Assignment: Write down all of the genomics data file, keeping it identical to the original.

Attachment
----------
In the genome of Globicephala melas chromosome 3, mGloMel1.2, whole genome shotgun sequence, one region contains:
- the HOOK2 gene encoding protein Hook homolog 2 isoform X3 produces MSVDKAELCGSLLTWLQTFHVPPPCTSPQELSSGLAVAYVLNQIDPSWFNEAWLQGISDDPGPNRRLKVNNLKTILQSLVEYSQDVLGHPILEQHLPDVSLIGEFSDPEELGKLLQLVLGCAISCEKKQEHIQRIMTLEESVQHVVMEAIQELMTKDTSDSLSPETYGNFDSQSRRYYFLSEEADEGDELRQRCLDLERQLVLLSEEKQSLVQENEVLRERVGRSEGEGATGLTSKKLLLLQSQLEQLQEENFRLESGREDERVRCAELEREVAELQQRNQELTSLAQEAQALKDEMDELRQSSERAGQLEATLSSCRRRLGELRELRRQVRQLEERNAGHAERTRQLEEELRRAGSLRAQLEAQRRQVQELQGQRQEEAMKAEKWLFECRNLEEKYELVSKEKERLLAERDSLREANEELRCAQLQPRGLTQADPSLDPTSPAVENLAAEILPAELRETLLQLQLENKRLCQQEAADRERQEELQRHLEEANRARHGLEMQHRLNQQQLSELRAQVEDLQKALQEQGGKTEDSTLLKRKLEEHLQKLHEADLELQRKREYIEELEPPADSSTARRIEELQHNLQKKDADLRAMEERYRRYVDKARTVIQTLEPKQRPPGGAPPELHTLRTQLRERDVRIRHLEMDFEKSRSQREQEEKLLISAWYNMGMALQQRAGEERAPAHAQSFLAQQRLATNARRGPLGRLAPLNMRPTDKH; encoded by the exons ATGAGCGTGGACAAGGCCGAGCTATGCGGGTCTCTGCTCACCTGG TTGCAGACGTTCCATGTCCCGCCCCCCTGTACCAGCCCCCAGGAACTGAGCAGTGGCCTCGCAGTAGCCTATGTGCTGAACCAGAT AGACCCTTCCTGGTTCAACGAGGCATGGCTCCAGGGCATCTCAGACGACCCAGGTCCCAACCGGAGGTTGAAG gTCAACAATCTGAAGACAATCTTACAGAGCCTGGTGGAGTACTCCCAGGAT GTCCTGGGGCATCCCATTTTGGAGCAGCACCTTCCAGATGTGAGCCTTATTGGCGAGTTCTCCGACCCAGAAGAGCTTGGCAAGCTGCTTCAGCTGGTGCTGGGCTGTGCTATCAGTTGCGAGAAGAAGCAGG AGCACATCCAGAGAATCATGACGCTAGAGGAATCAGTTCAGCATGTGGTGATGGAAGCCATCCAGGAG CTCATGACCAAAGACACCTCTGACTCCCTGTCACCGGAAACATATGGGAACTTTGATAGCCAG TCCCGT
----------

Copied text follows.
In the genome of Globicephala melas chromosome 3, mGloMel1.2, whole genome shotgun sequence, one region contains:
- the HOOK2 gene encoding protein Hook homolog 2 isoform X3 produces MSVDKAELCGSLLTWLQTFHVPPPCTSPQELSSGLAVAYVLNQIDPSWFNEAWLQGISDDPGPNRRLKVNNLKTILQSLVEYSQDVLGHPILEQHLPDVSLIGEFSDPEELGKLLQLVLGCAISCEKKQEHIQRIMTLEESVQHVVMEAIQELMTKDTSDSLSPETYGNFDSQSRRYYFLSEEADEGDELRQRCLDLERQLVLLSEEKQSLVQENEVLRERVGRSEGEGATGLTSKKLLLLQSQLEQLQEENFRLESGREDERVRCAELEREVAELQQRNQELTSLAQEAQALKDEMDELRQSSERAGQLEATLSSCRRRLGELRELRRQVRQLEERNAGHAERTRQLEEELRRAGSLRAQLEAQRRQVQELQGQRQEEAMKAEKWLFECRNLEEKYELVSKEKERLLAERDSLREANEELRCAQLQPRGLTQADPSLDPTSPAVENLAAEILPAELRETLLQLQLENKRLCQQEAADRERQEELQRHLEEANRARHGLEMQHRLNQQQLSELRAQVEDLQKALQEQGGKTEDSTLLKRKLEEHLQKLHEADLELQRKREYIEELEPPADSSTARRIEELQHNLQKKDADLRAMEERYRRYVDKARTVIQTLEPKQRPPGGAPPELHTLRTQLRERDVRIRHLEMDFEKSRSQREQEEKLLISAWYNMGMALQQRAGEERAPAHAQSFLAQQRLATNARRGPLGRLAPLNMRPTDKH; encoded by the exons ATGAGCGTGGACAAGGCCGAGCTATGCGGGTCTCTGCTCACCTGG TTGCAGACGTTCCATGTCCCGCCCCCCTGTACCAGCCCCCAGGAACTGAGCAGTGGCCTCGCAGTAGCCTATGTGCTGAACCAGAT AGACCCTTCCTGGTTCAACGAGGCATGGCTCCAGGGCATCTCAGACGACCCAGGTCCCAACCGGAGGTTGAAG gTCAACAATCTGAAGACAATCTTACAGAGCCTGGTGGAGTACTCCCAGGAT GTCCTGGGGCATCCCATTTTGGAGCAGCACCTTCCAGATGTGAGCCTTATTGGCGAGTTCTCCGACCCAGAAGAGCTTGGCAAGCTGCTTCAGCTGGTGCTGGGCTGTGCTATCAGTTGCGAGAAGAAGCAGG AGCACATCCAGAGAATCATGACGCTAGAGGAATCAGTTCAGCATGTGGTGATGGAAGCCATCCAGGAG CTCATGACCAAAGACACCTCTGACTCCCTGTCACCGGAAACATATGGGAACTTTGATAGCCAG TCCCGT